Quality Vs Quantity in Video Games

Video games are one of the most popular forms of entertainment and now rival the movie and music industries. Compared to movies and music, video games are much more expensive per purchase. On iTunes, a typical album is around $10, and DVD movies are usually under $30. Full retail games, meanwhile, are typically $60 on both PS3 and Xbox 360 ($50 for PC and Wii). The current economic downturn has affected most businesses around the world and video games are no exception. Game sales have dropped substantially for a couple of years now and many companies are forced to lay off workers and entire development teams. It is more important than ever for consumers to choose games that are value for money. Determining what exactly makes a game a good value is a difficult question to answer, as evidenced by the drastic difference in sales from game to game.

Lower cost is a sure way to increase value. Digital distribution allows for this as publishers do not have to charge for the cost of shipping a game to stores. All major gaming platforms today (PC, 360, PS3, Wii, DS and PSP) allow digitally downloaded games to some extent. The recently announced PSP Go will only allow downloadable games. This is certainly a good trend, but it is not quite the solution, at least not yet. For starters, the vast majority of games are still purchased at retail. There are some reasons for this. Console manufacturers are just beginning to integrate full-featured games into their download services, so most major titles can’t be purchased this way. Console gamers will also need a break-in period to get used to the concept, so even as more games become available via Xbox Live or PlayStation Network, there will still be a period of time where retail purchases will outsell. than their downloadable counterparts. Second, there has yet to be a noticeable cut in the purchase price of downloadable releases. Buying a new version from the Steam PC download service usually saves a couple of bucks, but it’s not the drastic cut you’d expect. Also, the games designed with the downloadable market are still less developed than the standard releases. Battlefield 1943, for example, is a recently released download-only game that has the same gameplay style as the commercial versions of the series, such as Battlefield 2 or Battlefield 2142. However, it only has 4 multiplayer maps and 3 classes to use. This is much less than the previous entries. So even if Battlefield 1943 is cheaper, it’s cheaper because there’s less content.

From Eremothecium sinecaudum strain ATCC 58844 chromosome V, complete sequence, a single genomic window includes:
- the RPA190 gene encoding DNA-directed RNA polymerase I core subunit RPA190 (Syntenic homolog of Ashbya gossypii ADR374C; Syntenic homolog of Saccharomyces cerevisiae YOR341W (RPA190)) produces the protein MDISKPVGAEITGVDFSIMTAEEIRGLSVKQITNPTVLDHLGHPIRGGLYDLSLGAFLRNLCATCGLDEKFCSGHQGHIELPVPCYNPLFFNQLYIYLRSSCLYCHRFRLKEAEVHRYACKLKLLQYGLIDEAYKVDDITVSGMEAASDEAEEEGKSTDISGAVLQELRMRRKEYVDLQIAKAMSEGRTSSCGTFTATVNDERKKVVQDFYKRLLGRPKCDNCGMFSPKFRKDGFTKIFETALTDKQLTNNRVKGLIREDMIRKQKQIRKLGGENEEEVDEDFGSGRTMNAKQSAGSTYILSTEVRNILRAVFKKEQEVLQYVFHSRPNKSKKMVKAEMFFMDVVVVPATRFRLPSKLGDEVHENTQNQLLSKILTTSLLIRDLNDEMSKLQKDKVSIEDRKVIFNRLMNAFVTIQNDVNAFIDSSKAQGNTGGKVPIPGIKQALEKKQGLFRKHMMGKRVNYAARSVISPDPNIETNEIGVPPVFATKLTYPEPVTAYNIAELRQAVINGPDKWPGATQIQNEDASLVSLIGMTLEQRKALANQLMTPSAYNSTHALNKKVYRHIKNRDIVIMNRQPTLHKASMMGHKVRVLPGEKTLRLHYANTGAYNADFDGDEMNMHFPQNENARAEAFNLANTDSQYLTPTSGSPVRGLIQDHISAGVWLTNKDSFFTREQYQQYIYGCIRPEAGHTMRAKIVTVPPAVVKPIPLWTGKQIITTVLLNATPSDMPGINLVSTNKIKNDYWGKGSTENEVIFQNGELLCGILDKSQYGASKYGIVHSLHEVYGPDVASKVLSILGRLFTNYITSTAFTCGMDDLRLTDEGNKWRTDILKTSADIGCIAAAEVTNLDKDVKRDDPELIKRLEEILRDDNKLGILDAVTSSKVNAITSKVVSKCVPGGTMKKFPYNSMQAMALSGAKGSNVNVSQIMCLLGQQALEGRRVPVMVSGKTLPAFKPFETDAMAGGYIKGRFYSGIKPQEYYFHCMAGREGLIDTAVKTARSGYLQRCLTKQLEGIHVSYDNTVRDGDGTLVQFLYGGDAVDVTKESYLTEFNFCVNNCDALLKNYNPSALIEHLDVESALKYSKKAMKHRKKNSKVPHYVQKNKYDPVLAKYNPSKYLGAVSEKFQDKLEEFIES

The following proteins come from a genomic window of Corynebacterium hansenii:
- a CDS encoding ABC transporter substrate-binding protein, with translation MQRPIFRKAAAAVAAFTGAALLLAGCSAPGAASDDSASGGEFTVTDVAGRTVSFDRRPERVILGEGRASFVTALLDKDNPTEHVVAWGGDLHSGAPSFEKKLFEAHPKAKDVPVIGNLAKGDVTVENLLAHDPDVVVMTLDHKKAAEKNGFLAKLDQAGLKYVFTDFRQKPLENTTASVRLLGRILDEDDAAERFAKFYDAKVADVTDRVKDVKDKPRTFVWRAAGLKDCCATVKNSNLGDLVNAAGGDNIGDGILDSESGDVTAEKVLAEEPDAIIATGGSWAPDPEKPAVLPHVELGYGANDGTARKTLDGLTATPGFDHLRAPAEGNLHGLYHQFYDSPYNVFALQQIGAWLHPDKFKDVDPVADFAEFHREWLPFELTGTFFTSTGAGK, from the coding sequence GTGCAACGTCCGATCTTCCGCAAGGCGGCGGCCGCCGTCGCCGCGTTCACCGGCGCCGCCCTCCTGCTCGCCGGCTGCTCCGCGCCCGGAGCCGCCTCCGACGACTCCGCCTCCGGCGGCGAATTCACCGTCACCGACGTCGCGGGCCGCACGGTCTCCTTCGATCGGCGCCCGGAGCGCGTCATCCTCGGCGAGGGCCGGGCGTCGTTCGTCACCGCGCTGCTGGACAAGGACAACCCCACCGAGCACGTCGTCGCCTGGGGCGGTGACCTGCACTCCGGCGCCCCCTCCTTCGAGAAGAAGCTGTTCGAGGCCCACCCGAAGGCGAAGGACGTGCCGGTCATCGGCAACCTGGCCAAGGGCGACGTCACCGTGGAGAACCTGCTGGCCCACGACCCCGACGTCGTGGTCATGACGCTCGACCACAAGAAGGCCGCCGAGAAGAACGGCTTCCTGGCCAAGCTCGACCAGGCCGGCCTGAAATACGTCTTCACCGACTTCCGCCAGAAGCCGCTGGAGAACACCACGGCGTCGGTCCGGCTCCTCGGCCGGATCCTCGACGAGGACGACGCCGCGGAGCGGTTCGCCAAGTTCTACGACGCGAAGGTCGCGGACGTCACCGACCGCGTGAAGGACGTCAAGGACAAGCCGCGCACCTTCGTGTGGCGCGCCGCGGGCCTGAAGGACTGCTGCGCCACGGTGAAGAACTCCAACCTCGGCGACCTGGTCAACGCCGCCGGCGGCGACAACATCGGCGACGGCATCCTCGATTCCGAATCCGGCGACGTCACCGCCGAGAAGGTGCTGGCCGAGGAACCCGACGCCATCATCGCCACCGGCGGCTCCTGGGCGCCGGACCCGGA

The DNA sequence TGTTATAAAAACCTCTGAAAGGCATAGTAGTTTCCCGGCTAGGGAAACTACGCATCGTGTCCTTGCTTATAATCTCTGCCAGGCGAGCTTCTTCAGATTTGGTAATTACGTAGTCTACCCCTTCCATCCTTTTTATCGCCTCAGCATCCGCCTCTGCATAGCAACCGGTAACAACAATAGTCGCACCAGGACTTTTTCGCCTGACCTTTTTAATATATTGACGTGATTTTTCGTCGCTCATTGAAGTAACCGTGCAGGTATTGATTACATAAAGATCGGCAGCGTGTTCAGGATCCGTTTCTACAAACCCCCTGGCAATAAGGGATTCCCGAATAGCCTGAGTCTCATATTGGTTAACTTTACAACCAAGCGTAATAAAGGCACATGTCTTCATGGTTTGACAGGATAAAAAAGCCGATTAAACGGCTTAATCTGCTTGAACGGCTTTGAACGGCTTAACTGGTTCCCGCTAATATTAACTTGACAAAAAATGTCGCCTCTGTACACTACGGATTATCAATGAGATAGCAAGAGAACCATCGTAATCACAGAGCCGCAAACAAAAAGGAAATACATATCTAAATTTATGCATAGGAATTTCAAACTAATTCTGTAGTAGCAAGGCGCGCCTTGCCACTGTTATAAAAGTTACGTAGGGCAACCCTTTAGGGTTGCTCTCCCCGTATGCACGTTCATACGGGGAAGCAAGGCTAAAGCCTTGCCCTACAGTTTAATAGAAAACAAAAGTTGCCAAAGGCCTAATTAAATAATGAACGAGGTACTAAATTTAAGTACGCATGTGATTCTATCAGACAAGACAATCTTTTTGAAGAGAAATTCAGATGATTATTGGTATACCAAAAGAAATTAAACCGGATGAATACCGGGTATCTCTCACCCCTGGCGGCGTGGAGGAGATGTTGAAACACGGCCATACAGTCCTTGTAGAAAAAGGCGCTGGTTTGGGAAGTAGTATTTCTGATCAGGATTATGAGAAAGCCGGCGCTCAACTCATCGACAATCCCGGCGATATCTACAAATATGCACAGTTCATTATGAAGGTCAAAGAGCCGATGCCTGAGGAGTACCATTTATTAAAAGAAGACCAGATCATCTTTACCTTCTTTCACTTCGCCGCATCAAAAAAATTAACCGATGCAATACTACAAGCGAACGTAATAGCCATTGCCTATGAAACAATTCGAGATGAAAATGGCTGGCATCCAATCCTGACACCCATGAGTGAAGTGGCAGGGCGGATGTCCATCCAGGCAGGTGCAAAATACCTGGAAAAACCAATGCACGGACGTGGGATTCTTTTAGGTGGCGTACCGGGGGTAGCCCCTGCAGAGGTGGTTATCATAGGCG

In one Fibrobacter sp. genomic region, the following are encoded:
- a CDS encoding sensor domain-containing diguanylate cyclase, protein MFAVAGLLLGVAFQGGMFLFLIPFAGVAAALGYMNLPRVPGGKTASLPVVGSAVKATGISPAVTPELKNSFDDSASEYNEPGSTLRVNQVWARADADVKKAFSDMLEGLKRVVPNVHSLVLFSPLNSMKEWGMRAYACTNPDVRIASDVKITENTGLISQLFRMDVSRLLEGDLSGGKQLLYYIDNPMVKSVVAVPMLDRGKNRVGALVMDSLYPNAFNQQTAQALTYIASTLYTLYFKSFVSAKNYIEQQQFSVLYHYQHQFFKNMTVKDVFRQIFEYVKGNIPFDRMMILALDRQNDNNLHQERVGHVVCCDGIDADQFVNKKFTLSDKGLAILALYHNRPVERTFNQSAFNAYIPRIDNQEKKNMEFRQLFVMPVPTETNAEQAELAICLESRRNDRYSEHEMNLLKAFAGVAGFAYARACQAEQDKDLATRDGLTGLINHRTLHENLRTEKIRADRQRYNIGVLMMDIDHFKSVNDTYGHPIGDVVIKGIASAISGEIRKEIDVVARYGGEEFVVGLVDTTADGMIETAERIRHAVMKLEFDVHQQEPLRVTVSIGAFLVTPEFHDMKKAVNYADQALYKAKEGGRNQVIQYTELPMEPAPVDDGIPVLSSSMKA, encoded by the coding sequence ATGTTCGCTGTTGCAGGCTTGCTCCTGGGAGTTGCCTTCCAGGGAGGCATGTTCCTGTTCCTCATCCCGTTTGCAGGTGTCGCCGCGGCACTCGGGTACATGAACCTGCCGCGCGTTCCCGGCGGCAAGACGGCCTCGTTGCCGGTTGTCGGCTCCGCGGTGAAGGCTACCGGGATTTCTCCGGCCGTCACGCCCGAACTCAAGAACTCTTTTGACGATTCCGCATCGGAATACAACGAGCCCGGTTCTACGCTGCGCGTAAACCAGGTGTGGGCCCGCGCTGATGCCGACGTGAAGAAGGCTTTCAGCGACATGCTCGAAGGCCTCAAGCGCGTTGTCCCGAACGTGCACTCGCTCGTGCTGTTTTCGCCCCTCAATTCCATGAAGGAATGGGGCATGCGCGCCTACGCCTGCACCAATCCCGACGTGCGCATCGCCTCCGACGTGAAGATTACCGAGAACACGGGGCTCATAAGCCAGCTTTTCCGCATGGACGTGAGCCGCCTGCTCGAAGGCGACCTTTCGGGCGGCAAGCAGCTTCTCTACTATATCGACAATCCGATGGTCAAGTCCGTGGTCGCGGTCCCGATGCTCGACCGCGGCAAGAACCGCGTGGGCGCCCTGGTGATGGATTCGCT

So, for the most part, price won’t be the determining factor for games just yet. They are usually the same price as competing games.

In that case, it all comes down to the game itself when looking at value. Some games offer huge amounts of content. Supreme Commander takes about 30 hours to complete, The Orange Box could take even longer to finish all included games, and The Elder Scrolls IV: Oblivion could take over 100 hours if the player decides to check out everything it has to offer. Then there are multiplayer-focused games that could provide an endless amount of replayability. Call of Duty 4 has gotten over 100 hours of online play from certain people and World of Warcraft has so much that Blizzard charges $15 a month to play it and still sees millions of users play it for years.